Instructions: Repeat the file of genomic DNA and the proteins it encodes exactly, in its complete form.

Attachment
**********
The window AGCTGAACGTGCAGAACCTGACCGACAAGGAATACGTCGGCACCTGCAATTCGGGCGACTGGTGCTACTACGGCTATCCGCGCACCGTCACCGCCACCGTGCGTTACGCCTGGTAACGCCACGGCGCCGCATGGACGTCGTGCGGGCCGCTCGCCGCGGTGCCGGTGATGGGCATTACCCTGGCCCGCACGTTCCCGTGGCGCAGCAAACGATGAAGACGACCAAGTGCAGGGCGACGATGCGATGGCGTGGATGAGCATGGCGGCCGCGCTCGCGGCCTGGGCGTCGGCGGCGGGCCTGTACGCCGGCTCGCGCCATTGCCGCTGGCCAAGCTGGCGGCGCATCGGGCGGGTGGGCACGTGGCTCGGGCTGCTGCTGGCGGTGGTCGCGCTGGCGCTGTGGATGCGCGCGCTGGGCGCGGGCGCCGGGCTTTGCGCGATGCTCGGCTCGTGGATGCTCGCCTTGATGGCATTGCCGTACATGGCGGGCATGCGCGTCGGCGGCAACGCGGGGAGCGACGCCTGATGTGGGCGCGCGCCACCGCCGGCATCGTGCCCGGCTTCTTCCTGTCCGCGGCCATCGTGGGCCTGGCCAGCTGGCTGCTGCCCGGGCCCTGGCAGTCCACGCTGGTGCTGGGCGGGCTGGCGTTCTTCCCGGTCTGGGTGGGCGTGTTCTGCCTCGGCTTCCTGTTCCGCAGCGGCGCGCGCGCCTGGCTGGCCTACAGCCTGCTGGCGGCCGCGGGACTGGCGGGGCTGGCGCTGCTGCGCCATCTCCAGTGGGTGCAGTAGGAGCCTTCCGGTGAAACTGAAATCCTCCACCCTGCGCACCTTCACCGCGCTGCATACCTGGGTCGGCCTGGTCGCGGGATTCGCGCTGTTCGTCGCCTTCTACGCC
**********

The window AGCTGAACGTGCAGAACCTGACCGACAAGGAATACGTCGGCACCTGCAATTCGGGCGACTGGTGCTACTACGGCTATCCGCGCACCGTCACCGCCACCGTGCGTTACGCCTGGTAACGCCACGGCGCCGCATGGACGTCGTGCGGGCCGCTCGCCGCGGTGCCGGTGATGGGCATTACCCTGGCCCGCACGTTCCCGTGGCGCAGCAAACGATGAAGACGACCAAGTGCAGGGCGACGATGCGATGGCGTGGATGAGCATGGCGGCCGCGCTCGCGGCCTGGGCGTCGGCGGCGGGCCTGTACGCCGGCTCGCGCCATTGCCGCTGGCCAAGCTGGCGGCGCATCGGGCGGGTGGGCACGTGGCTCGGGCTGCTGCTGGCGGTGGTCGCGCTGGCGCTGTGGATGCGCGCGCTGGGCGCGGGCGCCGGGCTTTGCGCGATGCTCGGCTCGTGGATGCTCGCCTTGATGGCATTGCCGTACATGGCGGGCATGCGCGTCGGCGGCAACGCGGGGAGCGACGCCTGATGTGGGCGCGCGCCACCGCCGGCATCGTGCCCGGCTTCTTCCTGTCCGCGGCCATCGTGGGCCTGGCCAGCTGGCTGCTGCCCGGGCCCTGGCAGTCCACGCTGGTGCTGGGCGGGCTGGCGTTCTTCCCGGTCTGGGTGGGCGTGTTCTGCCTCGGCTTCCTGTTCCGCAGCGGCGCGCGCGCCTGGCTGGCCTACAGCCTGCTGGCGGCCGCGGGACTGGCGGGGCTGGCGCTGCTGCGCCATCTCCAGTGGGTGCAGTAGGAGCCTTCCGGTGAAACTGAAATCCTCCACCCTGCGCACCTTCACCGCGCTGCATACCTGGGTCGGCCTGGTCGCGGGATTCGCGCTGTTCGTCGCCTTCTACGCC